The withdrawal from Afghanistan marks the end of the American military presence in that country for the first time since U.S. Special Forces launched our first counterstrike in late September 2001. Recent polling by Suffolk University and USA Today remind us just how these events changed the way Americans live today.
An overwhelmingly 60% of Americans say the September 11th terrorist attacks permanently changed the way Americans live. Split across age groups, the numbers shift slightly. Among those aged 18-34, 72% believe that Americans permanently changed the way they live because of the 9-11 terrorist attack while 52% of those who are 65+ and 57% of those who are 35-49 agree. The partisan split found 67% of Democrats and 55% of Republicans agree that a permanent change occurred.
While September 11th is undoubtedly a defining moment in the last two decades, the COVID-19 pandemic is now seen as the largest challenge facing the U.S. The Suffolk/USA Today poll found that today 35% of Americans view the COVID-19 pandemic as the worst challenge for the country in the last 20 years while 27% view September 11th as our greatest challenge and the January 6th insurrection, mass shootings, and climate change each as the greatest challenge at 10% each with 8% saying something else or undecided.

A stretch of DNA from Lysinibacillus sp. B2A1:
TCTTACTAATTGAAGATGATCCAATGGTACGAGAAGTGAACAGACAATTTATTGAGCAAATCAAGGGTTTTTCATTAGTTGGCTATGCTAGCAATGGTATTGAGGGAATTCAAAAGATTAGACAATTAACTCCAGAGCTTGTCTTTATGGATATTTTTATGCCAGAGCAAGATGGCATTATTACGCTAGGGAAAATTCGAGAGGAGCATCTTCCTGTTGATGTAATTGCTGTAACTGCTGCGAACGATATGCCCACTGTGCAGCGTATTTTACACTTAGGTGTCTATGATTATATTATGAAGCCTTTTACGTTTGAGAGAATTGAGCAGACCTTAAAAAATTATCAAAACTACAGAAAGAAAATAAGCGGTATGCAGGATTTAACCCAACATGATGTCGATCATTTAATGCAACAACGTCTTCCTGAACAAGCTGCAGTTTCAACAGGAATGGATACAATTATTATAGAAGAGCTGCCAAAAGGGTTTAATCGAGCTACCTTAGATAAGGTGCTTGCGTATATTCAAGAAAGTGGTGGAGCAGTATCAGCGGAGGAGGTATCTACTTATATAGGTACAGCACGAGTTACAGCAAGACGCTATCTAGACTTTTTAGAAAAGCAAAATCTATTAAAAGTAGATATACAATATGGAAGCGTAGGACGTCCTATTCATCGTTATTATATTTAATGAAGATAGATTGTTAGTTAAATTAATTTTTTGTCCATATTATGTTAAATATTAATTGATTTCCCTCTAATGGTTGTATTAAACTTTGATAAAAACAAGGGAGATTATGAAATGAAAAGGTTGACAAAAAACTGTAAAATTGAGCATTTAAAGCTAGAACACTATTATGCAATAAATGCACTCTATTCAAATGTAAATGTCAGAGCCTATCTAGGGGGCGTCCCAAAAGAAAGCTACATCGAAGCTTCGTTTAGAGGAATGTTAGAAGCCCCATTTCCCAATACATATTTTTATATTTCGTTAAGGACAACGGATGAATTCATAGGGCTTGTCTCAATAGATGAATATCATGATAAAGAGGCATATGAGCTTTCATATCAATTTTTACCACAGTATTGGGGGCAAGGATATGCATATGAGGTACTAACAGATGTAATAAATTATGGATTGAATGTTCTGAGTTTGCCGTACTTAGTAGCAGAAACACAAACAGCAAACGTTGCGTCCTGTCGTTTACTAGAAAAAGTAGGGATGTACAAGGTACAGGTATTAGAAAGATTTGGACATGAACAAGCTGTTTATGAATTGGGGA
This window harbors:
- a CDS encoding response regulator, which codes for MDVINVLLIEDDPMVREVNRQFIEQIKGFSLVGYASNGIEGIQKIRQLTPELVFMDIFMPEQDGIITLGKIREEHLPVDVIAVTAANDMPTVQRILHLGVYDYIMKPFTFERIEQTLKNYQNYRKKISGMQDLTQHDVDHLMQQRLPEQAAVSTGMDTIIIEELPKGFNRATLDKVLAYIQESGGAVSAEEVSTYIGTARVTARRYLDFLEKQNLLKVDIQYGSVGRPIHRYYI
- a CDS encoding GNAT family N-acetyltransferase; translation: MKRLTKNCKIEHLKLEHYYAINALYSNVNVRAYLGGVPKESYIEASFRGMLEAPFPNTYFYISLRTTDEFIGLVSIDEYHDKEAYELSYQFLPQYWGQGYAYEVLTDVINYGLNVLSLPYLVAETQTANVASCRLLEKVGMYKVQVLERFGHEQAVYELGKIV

This change in national perspective is likely indicative of the most present issue on the national stage, but the persevering memory of September 11th is not insignificant. The fact that the day still invokes memory and emotion is likely a driving factor in the continuing fall in the Biden Administration’s polling numbers resounding from the Afghanistan drawdown. As we approach the 20th anniversary of these deadly terrorist attacks, one thing is abundantly clear: September 11th will remain woven in the national memory as a day we will never forget for years to come.